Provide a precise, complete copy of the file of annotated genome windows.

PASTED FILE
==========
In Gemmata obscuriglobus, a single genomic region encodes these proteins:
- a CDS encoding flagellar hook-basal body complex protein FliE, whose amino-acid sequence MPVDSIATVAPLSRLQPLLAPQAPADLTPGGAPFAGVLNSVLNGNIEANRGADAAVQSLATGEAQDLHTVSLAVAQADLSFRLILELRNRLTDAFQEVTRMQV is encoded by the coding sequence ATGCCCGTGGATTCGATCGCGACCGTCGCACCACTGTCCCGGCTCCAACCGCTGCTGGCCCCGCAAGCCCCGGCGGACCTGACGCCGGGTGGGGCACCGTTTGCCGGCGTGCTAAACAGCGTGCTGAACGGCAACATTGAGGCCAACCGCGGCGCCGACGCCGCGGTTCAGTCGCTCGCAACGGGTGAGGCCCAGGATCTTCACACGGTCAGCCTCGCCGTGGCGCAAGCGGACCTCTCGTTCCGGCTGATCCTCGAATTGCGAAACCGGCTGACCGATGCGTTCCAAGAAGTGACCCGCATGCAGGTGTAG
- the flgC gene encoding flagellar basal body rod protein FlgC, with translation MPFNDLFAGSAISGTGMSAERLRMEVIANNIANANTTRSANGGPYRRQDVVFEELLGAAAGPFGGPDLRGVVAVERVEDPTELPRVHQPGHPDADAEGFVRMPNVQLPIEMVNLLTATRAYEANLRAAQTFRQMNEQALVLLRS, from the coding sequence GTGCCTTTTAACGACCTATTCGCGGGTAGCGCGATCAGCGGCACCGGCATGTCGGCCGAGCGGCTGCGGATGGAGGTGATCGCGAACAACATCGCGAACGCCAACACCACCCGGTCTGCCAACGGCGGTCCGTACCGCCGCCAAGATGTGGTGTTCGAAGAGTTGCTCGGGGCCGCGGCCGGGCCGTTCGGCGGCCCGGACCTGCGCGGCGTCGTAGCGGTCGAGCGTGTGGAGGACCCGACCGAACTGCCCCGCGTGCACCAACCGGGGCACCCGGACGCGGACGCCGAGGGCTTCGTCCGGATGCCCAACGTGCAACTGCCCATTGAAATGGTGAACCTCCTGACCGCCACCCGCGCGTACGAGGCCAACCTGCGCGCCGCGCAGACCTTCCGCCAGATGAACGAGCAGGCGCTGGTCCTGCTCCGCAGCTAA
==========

In Gemmata obscuriglobus, a single genomic region encodes these proteins:
- a CDS encoding flagellar hook-basal body complex protein FliE, whose amino-acid sequence MPVDSIATVAPLSRLQPLLAPQAPADLTPGGAPFAGVLNSVLNGNIEANRGADAAVQSLATGEAQDLHTVSLAVAQADLSFRLILELRNRLTDAFQEVTRMQV is encoded by the coding sequence ATGCCCGTGGATTCGATCGCGACCGTCGCACCACTGTCCCGGCTCCAACCGCTGCTGGCCCCGCAAGCCCCGGCGGACCTGACGCCGGGTGGGGCACCGTTTGCCGGCGTGCTAAACAGCGTGCTGAACGGCAACATTGAGGCCAACCGCGGCGCCGACGCCGCGGTTCAGTCGCTCGCAACGGGTGAGGCCCAGGATCTTCACACGGTCAGCCTCGCCGTGGCGCAAGCGGACCTCTCGTTCCGGCTGATCCTCGAATTGCGAAACCGGCTGACCGATGCGTTCCAAGAAGTGACCCGCATGCAGGTGTAG
- the flgC gene encoding flagellar basal body rod protein FlgC, with translation MPFNDLFAGSAISGTGMSAERLRMEVIANNIANANTTRSANGGPYRRQDVVFEELLGAAAGPFGGPDLRGVVAVERVEDPTELPRVHQPGHPDADAEGFVRMPNVQLPIEMVNLLTATRAYEANLRAAQTFRQMNEQALVLLRS, from the coding sequence GTGCCTTTTAACGACCTATTCGCGGGTAGCGCGATCAGCGGCACCGGCATGTCGGCCGAGCGGCTGCGGATGGAGGTGATCGCGAACAACATCGCGAACGCCAACACCACCCGGTCTGCCAACGGCGGTCCGTACCGCCGCCAAGATGTGGTGTTCGAAGAGTTGCTCGGGGCCGCGGCCGGGCCGTTCGGCGGCCCGGACCTGCGCGGCGTCGTAGCGGTCGAGCGTGTGGAGGACCCGACCGAACTGCCCCGCGTGCACCAACCGGGGCACCCGGACGCGGACGCCGAGGGCTTCGTCCGGATGCCCAACGTGCAACTGCCCATTGAAATGGTGAACCTCCTGACCGCCACCCGCGCGTACGAGGCCAACCTGCGCGCCGCGCAGACCTTCCGCCAGATGAACGAGCAGGCGCTGGTCCTGCTCCGCAGCTAA